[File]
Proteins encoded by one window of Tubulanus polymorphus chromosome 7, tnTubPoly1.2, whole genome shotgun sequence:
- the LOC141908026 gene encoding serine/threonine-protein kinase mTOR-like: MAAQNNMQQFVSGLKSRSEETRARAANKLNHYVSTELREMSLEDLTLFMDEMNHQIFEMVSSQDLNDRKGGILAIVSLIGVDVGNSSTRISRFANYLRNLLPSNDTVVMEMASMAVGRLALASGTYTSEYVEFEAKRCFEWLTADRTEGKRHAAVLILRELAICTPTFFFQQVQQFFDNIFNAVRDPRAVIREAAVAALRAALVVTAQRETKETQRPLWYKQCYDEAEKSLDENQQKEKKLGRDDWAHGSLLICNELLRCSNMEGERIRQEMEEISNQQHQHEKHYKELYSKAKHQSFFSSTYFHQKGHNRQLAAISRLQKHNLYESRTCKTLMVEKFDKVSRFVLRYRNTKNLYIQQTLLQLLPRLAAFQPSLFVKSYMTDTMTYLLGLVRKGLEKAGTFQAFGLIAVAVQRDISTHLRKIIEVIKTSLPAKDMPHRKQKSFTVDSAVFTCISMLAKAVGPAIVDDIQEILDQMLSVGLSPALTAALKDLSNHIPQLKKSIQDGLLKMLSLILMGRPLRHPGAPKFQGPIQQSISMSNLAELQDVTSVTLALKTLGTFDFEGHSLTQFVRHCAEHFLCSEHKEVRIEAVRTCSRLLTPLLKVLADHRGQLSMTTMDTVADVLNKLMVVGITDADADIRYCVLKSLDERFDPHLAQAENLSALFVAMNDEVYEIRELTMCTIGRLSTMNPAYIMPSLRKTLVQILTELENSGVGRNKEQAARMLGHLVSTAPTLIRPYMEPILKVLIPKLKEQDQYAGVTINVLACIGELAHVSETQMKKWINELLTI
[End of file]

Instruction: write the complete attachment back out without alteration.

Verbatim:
Proteins encoded by one window of Tubulanus polymorphus chromosome 7, tnTubPoly1.2, whole genome shotgun sequence:
- the LOC141908026 gene encoding serine/threonine-protein kinase mTOR-like: MAAQNNMQQFVSGLKSRSEETRARAANKLNHYVSTELREMSLEDLTLFMDEMNHQIFEMVSSQDLNDRKGGILAIVSLIGVDVGNSSTRISRFANYLRNLLPSNDTVVMEMASMAVGRLALASGTYTSEYVEFEAKRCFEWLTADRTEGKRHAAVLILRELAICTPTFFFQQVQQFFDNIFNAVRDPRAVIREAAVAALRAALVVTAQRETKETQRPLWYKQCYDEAEKSLDENQQKEKKLGRDDWAHGSLLICNELLRCSNMEGERIRQEMEEISNQQHQHEKHYKELYSKAKHQSFFSSTYFHQKGHNRQLAAISRLQKHNLYESRTCKTLMVEKFDKVSRFVLRYRNTKNLYIQQTLLQLLPRLAAFQPSLFVKSYMTDTMTYLLGLVRKGLEKAGTFQAFGLIAVAVQRDISTHLRKIIEVIKTSLPAKDMPHRKQKSFTVDSAVFTCISMLAKAVGPAIVDDIQEILDQMLSVGLSPALTAALKDLSNHIPQLKKSIQDGLLKMLSLILMGRPLRHPGAPKFQGPIQQSISMSNLAELQDVTSVTLALKTLGTFDFEGHSLTQFVRHCAEHFLCSEHKEVRIEAVRTCSRLLTPLLKVLADHRGQLSMTTMDTVADVLNKLMVVGITDADADIRYCVLKSLDERFDPHLAQAENLSALFVAMNDEVYEIRELTMCTIGRLSTMNPAYIMPSLRKTLVQILTELENSGVGRNKEQAARMLGHLVSTAPTLIRPYMEPILKVLIPKLKEQDQYAGVTINVLACIGELAHVSETQMKKWINELLTI